The quarry is to be expanded as a landfill – now the population can comment on this
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The quarry is to be expanded as a landfill – now the population can comment on this

Currently, only a quarter of the annual volume of inert materials in Aargau can also be disposed of within the canton. Another landfill is now to be added in the Melliker quarry.

A landfill for inert materials is to be built in the quarry in Mellikon. This type B material is non-recyclable mineral construction waste and industrial waste. According to experts, these do not dissolve, are not combustible and do not biodegrade.

With the landfill, the degree of coverage for inert materials in Aargau would increase to around 60 percent. The documents for the participation process in Bad Zurzach will be open to the public until the end of June.

The Melliker quarry is currently being filled with unpolluted excavated material, i.e. type A material. Steinbruch Mellikon AG was allowed to mine limestone and marl limestone until the end of the 2050s. At the same time, the quarry is to be continuously filled and recultivated in several stages.

From 2075, the area should again be part of the agricultural zone. Now the operator also wants to dump inert materials. This is primarily material such as bricks, ceramics, Eternit and glass that are produced when buildings are demolished.

The material is to be stored in an oversized kind of bathtub

The canton has already designated the Melliker quarry as a type B landfill in the structure plan. The municipal council of Mellikon also supports the project. With the change in the material, the operation, the control of the quarry and the drainage concept also change: Mixing of the landfill and clean seepage water must be prevented.

The inert materials should therefore be deposited in a trough sealed at the bottom and on the side walls, similar to a bathtub. The natural rock is covered with a mineral, permeable sealing layer and a so-called geotextile or secured with an asphalt seal. The clean water that pushes out of the slope is drained away. The material is deposited on the covering layer.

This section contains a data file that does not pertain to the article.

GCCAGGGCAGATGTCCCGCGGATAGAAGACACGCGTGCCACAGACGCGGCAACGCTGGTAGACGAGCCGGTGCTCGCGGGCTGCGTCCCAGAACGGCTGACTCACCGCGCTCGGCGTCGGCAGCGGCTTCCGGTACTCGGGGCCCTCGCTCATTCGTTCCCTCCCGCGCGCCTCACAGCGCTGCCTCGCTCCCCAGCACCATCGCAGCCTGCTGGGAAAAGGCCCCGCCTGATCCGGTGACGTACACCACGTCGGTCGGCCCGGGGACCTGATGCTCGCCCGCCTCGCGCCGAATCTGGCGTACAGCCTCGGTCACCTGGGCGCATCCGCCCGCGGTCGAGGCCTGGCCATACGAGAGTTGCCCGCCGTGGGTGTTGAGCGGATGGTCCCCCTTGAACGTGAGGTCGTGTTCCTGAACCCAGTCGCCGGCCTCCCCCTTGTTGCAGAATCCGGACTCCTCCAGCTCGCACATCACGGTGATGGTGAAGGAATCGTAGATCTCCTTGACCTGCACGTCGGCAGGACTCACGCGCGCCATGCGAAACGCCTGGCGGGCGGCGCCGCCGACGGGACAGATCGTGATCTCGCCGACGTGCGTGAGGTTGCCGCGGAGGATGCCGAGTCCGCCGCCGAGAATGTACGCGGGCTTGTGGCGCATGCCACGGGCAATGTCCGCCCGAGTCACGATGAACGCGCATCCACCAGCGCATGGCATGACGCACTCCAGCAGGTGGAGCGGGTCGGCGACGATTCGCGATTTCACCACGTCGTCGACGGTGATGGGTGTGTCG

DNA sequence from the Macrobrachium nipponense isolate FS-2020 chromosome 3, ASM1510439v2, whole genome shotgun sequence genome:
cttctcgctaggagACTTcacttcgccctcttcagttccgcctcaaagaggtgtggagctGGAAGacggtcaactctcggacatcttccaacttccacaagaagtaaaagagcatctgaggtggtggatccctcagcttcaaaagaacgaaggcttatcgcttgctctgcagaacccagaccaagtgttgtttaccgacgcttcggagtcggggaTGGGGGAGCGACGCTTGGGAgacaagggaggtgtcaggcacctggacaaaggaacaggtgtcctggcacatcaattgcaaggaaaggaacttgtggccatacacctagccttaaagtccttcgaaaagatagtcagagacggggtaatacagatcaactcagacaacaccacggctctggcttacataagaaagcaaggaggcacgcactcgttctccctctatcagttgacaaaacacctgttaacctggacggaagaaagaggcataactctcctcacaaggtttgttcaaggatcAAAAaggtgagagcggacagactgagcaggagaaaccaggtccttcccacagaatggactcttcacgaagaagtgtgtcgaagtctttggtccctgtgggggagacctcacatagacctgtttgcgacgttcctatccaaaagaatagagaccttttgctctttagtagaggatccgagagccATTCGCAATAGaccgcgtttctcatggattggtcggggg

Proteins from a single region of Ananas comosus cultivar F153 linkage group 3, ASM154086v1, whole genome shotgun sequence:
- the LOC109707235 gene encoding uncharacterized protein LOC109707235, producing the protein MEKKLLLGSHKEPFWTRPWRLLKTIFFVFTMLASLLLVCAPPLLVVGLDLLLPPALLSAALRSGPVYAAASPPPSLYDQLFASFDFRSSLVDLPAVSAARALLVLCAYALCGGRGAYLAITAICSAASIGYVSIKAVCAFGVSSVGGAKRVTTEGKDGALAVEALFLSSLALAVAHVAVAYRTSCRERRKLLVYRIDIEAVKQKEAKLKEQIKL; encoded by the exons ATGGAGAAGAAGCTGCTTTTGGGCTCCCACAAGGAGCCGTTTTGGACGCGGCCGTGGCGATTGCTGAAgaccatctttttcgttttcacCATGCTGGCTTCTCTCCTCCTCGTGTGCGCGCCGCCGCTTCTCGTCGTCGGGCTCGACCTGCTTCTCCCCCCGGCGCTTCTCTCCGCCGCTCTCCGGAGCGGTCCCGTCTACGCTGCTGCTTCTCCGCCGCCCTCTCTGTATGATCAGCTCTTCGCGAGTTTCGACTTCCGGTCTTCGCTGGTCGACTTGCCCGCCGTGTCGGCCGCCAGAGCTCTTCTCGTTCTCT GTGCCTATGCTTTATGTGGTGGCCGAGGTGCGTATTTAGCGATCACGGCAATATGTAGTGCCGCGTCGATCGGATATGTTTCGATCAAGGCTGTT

The water that seeps through is drained off through a separate pipe. Samples are taken from the landfill seepage water before it is fed into the so-called receiving water or the ARA.

What remains the same, according to the local newspaper “The Embassy”, is the amount of mining, the mining material, the refilling volume and the phasing of the mining and recultivation, but also the final design approved in 2013, the cleared areas and the associated replacement afforestation and the ecological balance.

Depositing inert materials costs around four times as much

After the public edition, the population has the opportunity to object. The adapted usage plan with a modified BNO will be launched in autumn, which the municipality will have to approve.

This is followed by the building permit process. The operator will not be able to store inert materials for the first time until early 2024 at the earliest. By the early 2070s, 3.25 million cubic meters can be filled in this way. That is up to 95,000 cubic meters per year, which means a maximum of 75 truck trips per day.

It’s worth it for the operator: According to “The Embassy”, co-owner Roger Umbricht said that dumping this material costs about four times more than clean excavation.